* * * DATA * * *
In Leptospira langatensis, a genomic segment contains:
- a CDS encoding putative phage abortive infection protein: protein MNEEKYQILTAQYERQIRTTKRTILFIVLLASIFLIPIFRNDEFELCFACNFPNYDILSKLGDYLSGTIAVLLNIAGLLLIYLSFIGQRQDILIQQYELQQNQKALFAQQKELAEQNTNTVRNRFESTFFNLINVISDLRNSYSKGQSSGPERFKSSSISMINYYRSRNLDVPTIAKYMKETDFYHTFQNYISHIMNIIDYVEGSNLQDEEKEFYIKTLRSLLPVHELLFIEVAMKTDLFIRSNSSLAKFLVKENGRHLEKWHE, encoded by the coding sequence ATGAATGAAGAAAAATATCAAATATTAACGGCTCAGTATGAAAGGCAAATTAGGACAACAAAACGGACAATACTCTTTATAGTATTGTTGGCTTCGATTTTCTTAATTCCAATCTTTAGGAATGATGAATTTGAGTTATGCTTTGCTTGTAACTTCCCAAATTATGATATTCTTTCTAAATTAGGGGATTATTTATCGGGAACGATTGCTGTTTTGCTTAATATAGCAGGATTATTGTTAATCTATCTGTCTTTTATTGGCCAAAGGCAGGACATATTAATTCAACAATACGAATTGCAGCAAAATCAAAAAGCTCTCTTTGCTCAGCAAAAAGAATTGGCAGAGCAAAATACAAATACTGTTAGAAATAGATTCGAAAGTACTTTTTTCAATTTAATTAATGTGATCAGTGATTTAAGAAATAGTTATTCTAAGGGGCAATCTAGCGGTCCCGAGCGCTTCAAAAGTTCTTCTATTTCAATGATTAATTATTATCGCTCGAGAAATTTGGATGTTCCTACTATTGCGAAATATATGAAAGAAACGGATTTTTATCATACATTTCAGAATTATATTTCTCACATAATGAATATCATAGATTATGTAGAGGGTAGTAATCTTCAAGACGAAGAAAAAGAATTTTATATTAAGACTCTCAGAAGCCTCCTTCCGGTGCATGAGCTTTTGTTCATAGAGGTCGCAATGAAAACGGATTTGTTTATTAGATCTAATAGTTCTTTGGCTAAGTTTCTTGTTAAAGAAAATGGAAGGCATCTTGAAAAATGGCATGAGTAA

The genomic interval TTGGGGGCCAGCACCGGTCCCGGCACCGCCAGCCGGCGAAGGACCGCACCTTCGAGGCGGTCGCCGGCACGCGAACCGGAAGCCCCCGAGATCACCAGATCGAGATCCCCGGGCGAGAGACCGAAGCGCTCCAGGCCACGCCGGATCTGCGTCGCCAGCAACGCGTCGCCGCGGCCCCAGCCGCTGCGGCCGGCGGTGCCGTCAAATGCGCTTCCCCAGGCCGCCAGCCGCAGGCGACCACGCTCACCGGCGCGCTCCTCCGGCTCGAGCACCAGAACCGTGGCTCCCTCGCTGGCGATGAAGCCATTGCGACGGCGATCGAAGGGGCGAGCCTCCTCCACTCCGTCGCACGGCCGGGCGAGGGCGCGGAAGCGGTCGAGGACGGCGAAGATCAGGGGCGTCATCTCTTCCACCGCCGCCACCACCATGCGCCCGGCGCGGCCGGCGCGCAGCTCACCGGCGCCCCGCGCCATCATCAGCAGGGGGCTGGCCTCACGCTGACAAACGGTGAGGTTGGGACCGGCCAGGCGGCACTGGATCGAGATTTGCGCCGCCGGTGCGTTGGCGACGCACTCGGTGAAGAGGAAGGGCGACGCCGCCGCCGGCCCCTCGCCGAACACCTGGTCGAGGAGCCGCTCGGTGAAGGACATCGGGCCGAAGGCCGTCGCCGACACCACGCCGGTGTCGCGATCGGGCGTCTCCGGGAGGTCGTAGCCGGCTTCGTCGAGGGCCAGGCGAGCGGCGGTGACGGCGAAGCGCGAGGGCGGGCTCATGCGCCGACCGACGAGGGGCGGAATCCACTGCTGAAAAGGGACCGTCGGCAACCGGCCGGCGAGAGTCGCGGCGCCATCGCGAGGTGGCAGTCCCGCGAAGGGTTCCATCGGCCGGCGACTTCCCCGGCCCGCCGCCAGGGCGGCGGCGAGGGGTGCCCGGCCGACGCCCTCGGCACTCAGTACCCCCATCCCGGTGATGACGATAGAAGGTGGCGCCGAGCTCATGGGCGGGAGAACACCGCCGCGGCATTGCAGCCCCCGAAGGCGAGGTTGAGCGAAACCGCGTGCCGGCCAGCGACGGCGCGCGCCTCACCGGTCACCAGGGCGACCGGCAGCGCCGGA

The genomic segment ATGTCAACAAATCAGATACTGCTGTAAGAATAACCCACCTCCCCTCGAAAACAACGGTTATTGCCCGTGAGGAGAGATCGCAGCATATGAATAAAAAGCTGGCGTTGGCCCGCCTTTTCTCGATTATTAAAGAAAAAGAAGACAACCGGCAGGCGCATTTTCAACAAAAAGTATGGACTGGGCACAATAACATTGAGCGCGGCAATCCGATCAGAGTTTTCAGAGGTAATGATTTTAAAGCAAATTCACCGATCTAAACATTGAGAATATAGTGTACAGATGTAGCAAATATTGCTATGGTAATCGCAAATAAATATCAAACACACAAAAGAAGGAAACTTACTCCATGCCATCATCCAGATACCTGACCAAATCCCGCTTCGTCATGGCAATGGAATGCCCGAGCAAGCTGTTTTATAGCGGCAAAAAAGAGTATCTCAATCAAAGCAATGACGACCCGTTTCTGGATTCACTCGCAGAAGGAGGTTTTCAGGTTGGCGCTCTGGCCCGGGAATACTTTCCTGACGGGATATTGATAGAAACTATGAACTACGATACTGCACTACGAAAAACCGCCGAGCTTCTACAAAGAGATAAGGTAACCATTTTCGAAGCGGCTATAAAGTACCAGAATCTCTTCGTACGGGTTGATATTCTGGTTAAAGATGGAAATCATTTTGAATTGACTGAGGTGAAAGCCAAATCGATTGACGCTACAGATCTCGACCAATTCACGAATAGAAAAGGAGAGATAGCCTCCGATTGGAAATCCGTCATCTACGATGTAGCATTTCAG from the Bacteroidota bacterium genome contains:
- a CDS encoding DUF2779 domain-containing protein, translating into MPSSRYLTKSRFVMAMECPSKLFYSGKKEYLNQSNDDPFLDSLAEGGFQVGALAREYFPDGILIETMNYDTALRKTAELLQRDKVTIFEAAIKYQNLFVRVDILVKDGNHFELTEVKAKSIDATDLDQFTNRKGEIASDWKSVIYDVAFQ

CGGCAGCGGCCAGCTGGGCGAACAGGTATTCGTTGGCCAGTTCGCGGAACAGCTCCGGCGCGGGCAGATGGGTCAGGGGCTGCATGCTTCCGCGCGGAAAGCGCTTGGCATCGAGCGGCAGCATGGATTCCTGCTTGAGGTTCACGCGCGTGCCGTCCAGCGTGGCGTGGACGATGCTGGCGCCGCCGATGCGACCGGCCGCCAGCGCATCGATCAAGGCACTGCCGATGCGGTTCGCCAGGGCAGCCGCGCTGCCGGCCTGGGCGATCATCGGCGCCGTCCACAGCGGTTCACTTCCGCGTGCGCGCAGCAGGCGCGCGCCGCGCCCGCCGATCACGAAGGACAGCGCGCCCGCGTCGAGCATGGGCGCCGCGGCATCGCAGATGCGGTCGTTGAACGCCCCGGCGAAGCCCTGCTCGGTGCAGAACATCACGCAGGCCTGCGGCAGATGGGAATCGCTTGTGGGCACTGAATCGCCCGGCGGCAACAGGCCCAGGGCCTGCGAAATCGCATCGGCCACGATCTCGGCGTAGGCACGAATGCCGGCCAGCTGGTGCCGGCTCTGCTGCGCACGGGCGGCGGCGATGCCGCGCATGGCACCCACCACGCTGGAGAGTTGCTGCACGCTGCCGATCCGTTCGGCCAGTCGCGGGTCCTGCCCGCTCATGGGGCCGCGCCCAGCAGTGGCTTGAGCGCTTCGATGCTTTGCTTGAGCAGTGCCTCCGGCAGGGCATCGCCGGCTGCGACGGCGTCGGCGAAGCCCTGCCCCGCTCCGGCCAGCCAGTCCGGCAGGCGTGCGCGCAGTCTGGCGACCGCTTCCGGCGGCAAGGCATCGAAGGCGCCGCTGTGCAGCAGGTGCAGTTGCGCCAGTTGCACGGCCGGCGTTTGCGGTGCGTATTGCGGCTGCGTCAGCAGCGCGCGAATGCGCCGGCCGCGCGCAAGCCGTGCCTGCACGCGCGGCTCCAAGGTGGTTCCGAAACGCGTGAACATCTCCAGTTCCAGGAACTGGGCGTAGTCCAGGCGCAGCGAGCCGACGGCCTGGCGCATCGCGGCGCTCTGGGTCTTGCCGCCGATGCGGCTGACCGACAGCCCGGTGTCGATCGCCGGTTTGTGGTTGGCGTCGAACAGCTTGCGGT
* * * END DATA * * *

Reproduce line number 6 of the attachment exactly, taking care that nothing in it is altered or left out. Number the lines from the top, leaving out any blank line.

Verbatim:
CGGCAGCGGCCAGCTGGGCGAACAGGTATTCGTTGGCCAGTTCGCGGAACAGCTCCGGCGCGGGCAGATGGGTCAGGGGCTGCATGCTTCCGCGCGGAAAGCGCTTGGCATCGAGCGGCAGCATGGATTCCTGCTTGAGGTTCACGCGCGTGCCGTCCAGCGTGGCGTGGACGATGCTGGCGCCGCCGATGCGACCGGCCGCCAGCGCATCGATCAAGGCACTGCCGATGCGGTTCGCCAGGGCAGCCGCGCTGCCGGCCTGGGCGATCATCGGCGCCGTCCACAGCGGTTCACTTCCGCGTGCGCGCAGCAGGCGCGCGCCGCGCCCGCCGATCACGAAGGACAGCGCGCCCGCGTCGAGCATGGGCGCCGCGGCATCGCAGATGCGGTCGTTGAACGCCCCGGCGAAGCCCTGCTCGGTGCAGAACATCACGCAGGCCTGCGGCAGATGGGAATCGCTTGTGGGCACTGAATCGCCCGGCGGCAACAGGCCCAGGGCCTGCGAAATCGCATCGGCCACGATCTCGGCGTAGGCACGAATGCCGGCCAGCTGGTGCCGGCTCTGCTGCGCACGGGCGGCGGCGATGCCGCGCATGGCACCCACCACGCTGGAGAGTTGCTGCACGCTGCCGATCCGTTCGGCCAGTCGCGGGTCCTGCCCGCTCATGGGGCCGCGCCCAGCAGTGGCTTGAGCGCTTCGATGCTTTGCTTGAGCAGTGCCTCCGGCAGGGCATCGCCGGCTGCGACGGCGTCGGCGAAGCCCTGCCCCGCTCCGGCCAGCCAGTCCGGCAGGCGTGCGCGCAGTCTGGCGACCGCTTCCGGCGGCAAGGCATCGAAGGCGCCGCTGTGCAGCAGGTGCAGTTGCGCCAGTTGCACGGCCGGCGTTTGCGGTGCGTATTGCGGCTGCGTCAGCAGCGCGCGAATGCGCCGGCCGCGCGCAAGCCGTGCCTGCACGCGCGGCTCCAAGGTGGTTCCGAAACGCGTGAACATCTCCAGTTCCAGGAACTGGGCGTAGTCCAGGCGCAGCGAGCCGACGGCCTGGCGCATCGCGGCGCTCTGGGTCTTGCCGCCGATGCGGCTGACCGACAGCCCGGTGTCGATCGCCGGTTTGTGGTTGGCGTCGAACAGCTTGCGGT